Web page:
Don't Feel Guilty About Justin Timberlake's 20/20 Experience
Fuck me, I am going to overdose on this new Justin Timberlake album.
I know that I'm supposed to be ashamed of certain selections in my album collection. I know this from all of the times that people have looked through my CDs or records or iTunes and been all, "Hey, what's this doing here?" before handing me, say, a Carpenters album or some weird movie soundtrack and calling it my "guilty pleasure."
By Jaime Lees
Everybody seems to be hung up on some kind of notion that the music you like says something about you, that it makes you a certain kind of person. How boring and closed-minded and, well, teenagerish.
Do you know what my music says about me? Nothing. At the most, it says that I like good tunes, because I think the stuff that I own is all good tunes. But I feel zero guilt over any of the music that I enjoy and you shouldn't, either.
As a music writer, people usually assume that the "bad" in my music collection got there because somebody sent it to me for free or because I had to write about it or something. Nope. Most of that "bad" stuff is there because I bought it myself.
Guilty pleasures, or hidden treasures?
I have one exception to this universal love-fest. I will openly admit to a prejudice against diehard U2 fans. I just don't understand it. And while I hate everything about the bloated, pompous beast that is U2, I still like a few U2 songs. I mean, damn, you can't argue with "One." That song is perfect.
So you don't get to decide what you like, you just like it. That's it. (Trust me, if I could find a way hate "One," I'd be way stoked.) Instead of being weird or bashful about it, celebrate your personal diversity. Don't like certain songs or bands in an "ironic" way. Who has time for that? And don't justify or feel like you have to defend or explain your potentially embarrassing favorites. Just go on liking them and tell all haters to step off.
For example, I don't know how may times I've had to explain to somebody that, no, I actually really like Taylor Swift. Sure, sometimes I dig Swift in a very detached way, like when I'm analyzing her fame or her success. But usually when I'm listening to T-Swiz, there's not much cerebral action happening: I'm just another dumb broad rocking out in her car. I'll be all singing along and thinking about boys and making exaggerated arm gestures while driving down Highway 44 and loving it.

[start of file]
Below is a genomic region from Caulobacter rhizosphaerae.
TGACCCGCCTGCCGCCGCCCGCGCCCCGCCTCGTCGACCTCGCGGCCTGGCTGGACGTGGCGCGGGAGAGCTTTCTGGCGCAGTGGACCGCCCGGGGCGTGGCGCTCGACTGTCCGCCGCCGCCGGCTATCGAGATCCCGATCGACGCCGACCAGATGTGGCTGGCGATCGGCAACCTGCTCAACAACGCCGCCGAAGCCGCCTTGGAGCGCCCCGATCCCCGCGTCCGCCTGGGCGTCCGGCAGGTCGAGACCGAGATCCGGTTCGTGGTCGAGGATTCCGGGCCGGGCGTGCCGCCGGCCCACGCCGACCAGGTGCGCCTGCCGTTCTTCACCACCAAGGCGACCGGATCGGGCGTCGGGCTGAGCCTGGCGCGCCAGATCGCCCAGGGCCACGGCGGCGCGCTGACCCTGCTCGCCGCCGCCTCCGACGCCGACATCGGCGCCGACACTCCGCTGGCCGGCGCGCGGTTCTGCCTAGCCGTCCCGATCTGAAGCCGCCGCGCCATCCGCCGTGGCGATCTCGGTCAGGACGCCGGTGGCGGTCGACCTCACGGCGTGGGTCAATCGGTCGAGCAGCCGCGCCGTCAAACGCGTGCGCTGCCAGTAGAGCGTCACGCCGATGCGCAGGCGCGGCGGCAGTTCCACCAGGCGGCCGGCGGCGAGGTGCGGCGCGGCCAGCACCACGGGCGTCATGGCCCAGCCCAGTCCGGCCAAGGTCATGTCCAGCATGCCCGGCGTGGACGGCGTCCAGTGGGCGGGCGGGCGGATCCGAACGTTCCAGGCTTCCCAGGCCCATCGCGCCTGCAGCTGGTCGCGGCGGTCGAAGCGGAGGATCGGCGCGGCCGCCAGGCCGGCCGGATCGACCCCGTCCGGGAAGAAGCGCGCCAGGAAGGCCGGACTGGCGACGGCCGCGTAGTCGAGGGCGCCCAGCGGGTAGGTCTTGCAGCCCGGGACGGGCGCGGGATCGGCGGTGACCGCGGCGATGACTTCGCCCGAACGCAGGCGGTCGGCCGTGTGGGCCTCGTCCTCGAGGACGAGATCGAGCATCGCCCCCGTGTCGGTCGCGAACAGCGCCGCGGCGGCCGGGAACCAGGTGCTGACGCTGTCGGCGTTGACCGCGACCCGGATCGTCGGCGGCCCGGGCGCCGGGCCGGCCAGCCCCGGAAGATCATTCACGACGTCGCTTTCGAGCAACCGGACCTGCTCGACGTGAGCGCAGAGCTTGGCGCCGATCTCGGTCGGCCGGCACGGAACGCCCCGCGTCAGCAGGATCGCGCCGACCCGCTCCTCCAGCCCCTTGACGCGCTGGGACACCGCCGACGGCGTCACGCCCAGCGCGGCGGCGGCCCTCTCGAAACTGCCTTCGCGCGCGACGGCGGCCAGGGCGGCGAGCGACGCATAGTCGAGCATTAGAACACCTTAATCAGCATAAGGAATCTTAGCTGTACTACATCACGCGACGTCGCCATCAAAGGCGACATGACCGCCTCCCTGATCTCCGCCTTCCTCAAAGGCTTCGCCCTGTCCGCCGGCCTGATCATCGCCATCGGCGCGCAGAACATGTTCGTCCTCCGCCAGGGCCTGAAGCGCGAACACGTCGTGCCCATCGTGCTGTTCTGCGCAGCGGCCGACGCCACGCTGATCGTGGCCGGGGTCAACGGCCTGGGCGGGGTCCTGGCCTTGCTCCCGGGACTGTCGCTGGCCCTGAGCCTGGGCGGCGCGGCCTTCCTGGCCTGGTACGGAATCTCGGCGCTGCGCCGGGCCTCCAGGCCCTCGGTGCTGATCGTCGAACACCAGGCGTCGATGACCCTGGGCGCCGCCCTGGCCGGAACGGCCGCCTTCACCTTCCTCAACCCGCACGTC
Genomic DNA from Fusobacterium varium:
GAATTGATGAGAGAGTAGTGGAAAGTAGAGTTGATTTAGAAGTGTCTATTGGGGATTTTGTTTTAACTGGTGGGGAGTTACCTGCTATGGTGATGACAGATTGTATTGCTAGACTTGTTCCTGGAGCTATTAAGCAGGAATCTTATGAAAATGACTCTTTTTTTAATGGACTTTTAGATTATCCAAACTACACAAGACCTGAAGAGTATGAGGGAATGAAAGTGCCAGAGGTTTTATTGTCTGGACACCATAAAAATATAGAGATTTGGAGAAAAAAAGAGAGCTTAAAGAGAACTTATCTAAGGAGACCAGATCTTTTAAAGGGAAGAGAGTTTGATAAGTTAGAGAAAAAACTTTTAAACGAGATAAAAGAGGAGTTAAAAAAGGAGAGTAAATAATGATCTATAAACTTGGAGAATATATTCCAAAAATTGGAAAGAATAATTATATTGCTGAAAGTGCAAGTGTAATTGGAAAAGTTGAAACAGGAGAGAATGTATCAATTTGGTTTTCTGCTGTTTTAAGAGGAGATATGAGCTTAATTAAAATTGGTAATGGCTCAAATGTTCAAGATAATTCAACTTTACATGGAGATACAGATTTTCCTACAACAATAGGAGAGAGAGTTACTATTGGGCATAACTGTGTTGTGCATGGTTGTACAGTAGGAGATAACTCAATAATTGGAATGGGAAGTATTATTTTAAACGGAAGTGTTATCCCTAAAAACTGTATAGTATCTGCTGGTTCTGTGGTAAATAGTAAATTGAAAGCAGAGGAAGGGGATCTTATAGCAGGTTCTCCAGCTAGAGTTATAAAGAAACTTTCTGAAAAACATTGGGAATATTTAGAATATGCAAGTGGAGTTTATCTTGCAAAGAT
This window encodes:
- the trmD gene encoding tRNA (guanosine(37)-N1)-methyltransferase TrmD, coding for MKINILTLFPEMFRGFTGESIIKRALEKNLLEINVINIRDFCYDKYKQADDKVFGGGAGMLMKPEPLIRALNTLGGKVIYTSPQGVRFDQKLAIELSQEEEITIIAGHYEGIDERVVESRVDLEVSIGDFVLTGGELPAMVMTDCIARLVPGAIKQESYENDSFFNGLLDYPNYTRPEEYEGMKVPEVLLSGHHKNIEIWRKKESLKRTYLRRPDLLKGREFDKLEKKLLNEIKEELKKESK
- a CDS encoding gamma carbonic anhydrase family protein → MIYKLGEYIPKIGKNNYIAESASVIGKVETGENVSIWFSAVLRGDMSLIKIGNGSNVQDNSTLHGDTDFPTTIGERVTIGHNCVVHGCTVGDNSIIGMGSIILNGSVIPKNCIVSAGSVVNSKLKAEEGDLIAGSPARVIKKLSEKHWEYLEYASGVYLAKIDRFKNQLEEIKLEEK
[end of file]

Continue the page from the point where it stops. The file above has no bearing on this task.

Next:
I've heard time and time again that my taste in music is very confusing. Like, I really love Tool, but I also love Mary Chapin Carpenter. (I can roll from "Hooker with a Penis" to "Passionate Kisses" without blinking.) And I've always had a love/hate relationship with Veruca Salt, but Nina Gordon's solo album is just as likely to get played as Minor Threat. And at my house, music listening decisions come down to things like Neil Young vs. Britney Spears all of the time.
Am I really supposed to be ashamed of this? All of this stuff is good, yo. There is only one album in my entire collection that makes me cringe every time I see it. It's Tori Amos' "Crucify" single. I hate the sight of it, but not because I'm embarrassed that I own it: It's because I really can't stand that woman's music, her earnestness or my memory of that nasty pig sucking her breast. But I'm a Nirvana completest, and that particular CD contains her hilariously snobby, overly pronounced cover of "Smells Like Teen Spirit." Whenever I've played it, it's become an instant favorite among any friends with a sense of humor.
So, damn, don't take your music taste so seriously. And don't analyze or complicate your instincts. If it has a good beat, dance to it. Just like what you like, and don't worry about bullshit labels like "guilty pleasures."
And, for the love of God, give that new Justin Timberlake album a spin. It's totally good, I swear. Now go bump this and don't feel guilty at all when it owns you:
Get the ICYMI: Today's Top Stories Newsletter Our daily newsletter delivers quick clicks to keep you in the know
Catch up on the day's news and stay informed with our daily digest of the most popular news, music, food and arts stories in Dallas, delivered to your inbox Monday through Friday.